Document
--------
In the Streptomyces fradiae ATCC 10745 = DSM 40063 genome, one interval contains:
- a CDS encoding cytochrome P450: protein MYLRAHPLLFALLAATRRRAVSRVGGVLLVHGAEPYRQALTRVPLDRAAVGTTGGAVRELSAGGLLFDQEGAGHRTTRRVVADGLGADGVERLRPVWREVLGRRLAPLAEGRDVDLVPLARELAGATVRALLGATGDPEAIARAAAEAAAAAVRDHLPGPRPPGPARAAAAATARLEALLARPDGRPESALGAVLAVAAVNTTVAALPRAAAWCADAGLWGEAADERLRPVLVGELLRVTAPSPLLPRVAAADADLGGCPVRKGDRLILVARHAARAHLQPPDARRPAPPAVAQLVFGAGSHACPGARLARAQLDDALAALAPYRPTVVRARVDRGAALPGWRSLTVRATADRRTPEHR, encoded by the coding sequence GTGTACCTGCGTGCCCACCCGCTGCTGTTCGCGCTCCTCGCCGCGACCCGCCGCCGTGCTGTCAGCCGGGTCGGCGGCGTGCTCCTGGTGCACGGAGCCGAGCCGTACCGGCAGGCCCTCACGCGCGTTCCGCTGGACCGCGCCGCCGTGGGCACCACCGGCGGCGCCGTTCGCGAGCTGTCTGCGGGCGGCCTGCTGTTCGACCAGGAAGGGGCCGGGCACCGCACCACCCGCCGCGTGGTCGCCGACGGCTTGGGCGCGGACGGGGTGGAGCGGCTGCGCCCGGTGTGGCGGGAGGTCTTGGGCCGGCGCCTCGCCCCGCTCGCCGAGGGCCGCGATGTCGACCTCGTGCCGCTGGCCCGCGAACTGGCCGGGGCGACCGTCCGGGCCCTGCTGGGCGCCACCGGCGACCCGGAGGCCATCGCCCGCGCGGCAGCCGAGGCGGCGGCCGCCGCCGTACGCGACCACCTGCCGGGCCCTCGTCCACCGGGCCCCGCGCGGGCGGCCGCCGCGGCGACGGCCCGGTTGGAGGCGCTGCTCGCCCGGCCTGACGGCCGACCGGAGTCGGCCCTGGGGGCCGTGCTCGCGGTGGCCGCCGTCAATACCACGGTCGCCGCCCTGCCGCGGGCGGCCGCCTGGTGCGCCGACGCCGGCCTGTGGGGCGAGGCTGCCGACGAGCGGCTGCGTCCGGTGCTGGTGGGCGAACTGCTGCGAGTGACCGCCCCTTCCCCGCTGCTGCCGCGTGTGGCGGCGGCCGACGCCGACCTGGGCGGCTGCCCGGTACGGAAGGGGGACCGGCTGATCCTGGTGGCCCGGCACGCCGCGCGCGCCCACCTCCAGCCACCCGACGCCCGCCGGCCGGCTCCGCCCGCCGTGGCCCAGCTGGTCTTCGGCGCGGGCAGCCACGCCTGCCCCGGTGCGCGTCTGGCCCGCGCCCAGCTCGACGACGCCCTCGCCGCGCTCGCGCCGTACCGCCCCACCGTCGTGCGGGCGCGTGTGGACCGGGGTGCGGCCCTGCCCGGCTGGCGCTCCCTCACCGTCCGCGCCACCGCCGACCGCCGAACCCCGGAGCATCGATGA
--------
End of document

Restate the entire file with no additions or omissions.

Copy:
In the Streptomyces fradiae ATCC 10745 = DSM 40063 genome, one interval contains:
- a CDS encoding cytochrome P450: protein MYLRAHPLLFALLAATRRRAVSRVGGVLLVHGAEPYRQALTRVPLDRAAVGTTGGAVRELSAGGLLFDQEGAGHRTTRRVVADGLGADGVERLRPVWREVLGRRLAPLAEGRDVDLVPLARELAGATVRALLGATGDPEAIARAAAEAAAAAVRDHLPGPRPPGPARAAAAATARLEALLARPDGRPESALGAVLAVAAVNTTVAALPRAAAWCADAGLWGEAADERLRPVLVGELLRVTAPSPLLPRVAAADADLGGCPVRKGDRLILVARHAARAHLQPPDARRPAPPAVAQLVFGAGSHACPGARLARAQLDDALAALAPYRPTVVRARVDRGAALPGWRSLTVRATADRRTPEHR, encoded by the coding sequence GTGTACCTGCGTGCCCACCCGCTGCTGTTCGCGCTCCTCGCCGCGACCCGCCGCCGTGCTGTCAGCCGGGTCGGCGGCGTGCTCCTGGTGCACGGAGCCGAGCCGTACCGGCAGGCCCTCACGCGCGTTCCGCTGGACCGCGCCGCCGTGGGCACCACCGGCGGCGCCGTTCGCGAGCTGTCTGCGGGCGGCCTGCTGTTCGACCAGGAAGGGGCCGGGCACCGCACCACCCGCCGCGTGGTCGCCGACGGCTTGGGCGCGGACGGGGTGGAGCGGCTGCGCCCGGTGTGGCGGGAGGTCTTGGGCCGGCGCCTCGCCCCGCTCGCCGAGGGCCGCGATGTCGACCTCGTGCCGCTGGCCCGCGAACTGGCCGGGGCGACCGTCCGGGCCCTGCTGGGCGCCACCGGCGACCCGGAGGCCATCGCCCGCGCGGCAGCCGAGGCGGCGGCCGCCGCCGTACGCGACCACCTGCCGGGCCCTCGTCCACCGGGCCCCGCGCGGGCGGCCGCCGCGGCGACGGCCCGGTTGGAGGCGCTGCTCGCCCGGCCTGACGGCCGACCGGAGTCGGCCCTGGGGGCCGTGCTCGCGGTGGCCGCCGTCAATACCACGGTCGCCGCCCTGCCGCGGGCGGCCGCCTGGTGCGCCGACGCCGGCCTGTGGGGCGAGGCTGCCGACGAGCGGCTGCGTCCGGTGCTGGTGGGCGAACTGCTGCGAGTGACCGCCCCTTCCCCGCTGCTGCCGCGTGTGGCGGCGGCCGACGCCGACCTGGGCGGCTGCCCGGTACGGAAGGGGGACCGGCTGATCCTGGTGGCCCGGCACGCCGCGCGCGCCCACCTCCAGCCACCCGACGCCCGCCGGCCGGCTCCGCCCGCCGTGGCCCAGCTGGTCTTCGGCGCGGGCAGCCACGCCTGCCCCGGTGCGCGTCTGGCCCGCGCCCAGCTCGACGACGCCCTCGCCGCGCTCGCGCCGTACCGCCCCACCGTCGTGCGGGCGCGTGTGGACCGGGGTGCGGCCCTGCCCGGCTGGCGCTCCCTCACCGTCCGCGCCACCGCCGACCGCCGAACCCCGGAGCATCGATGA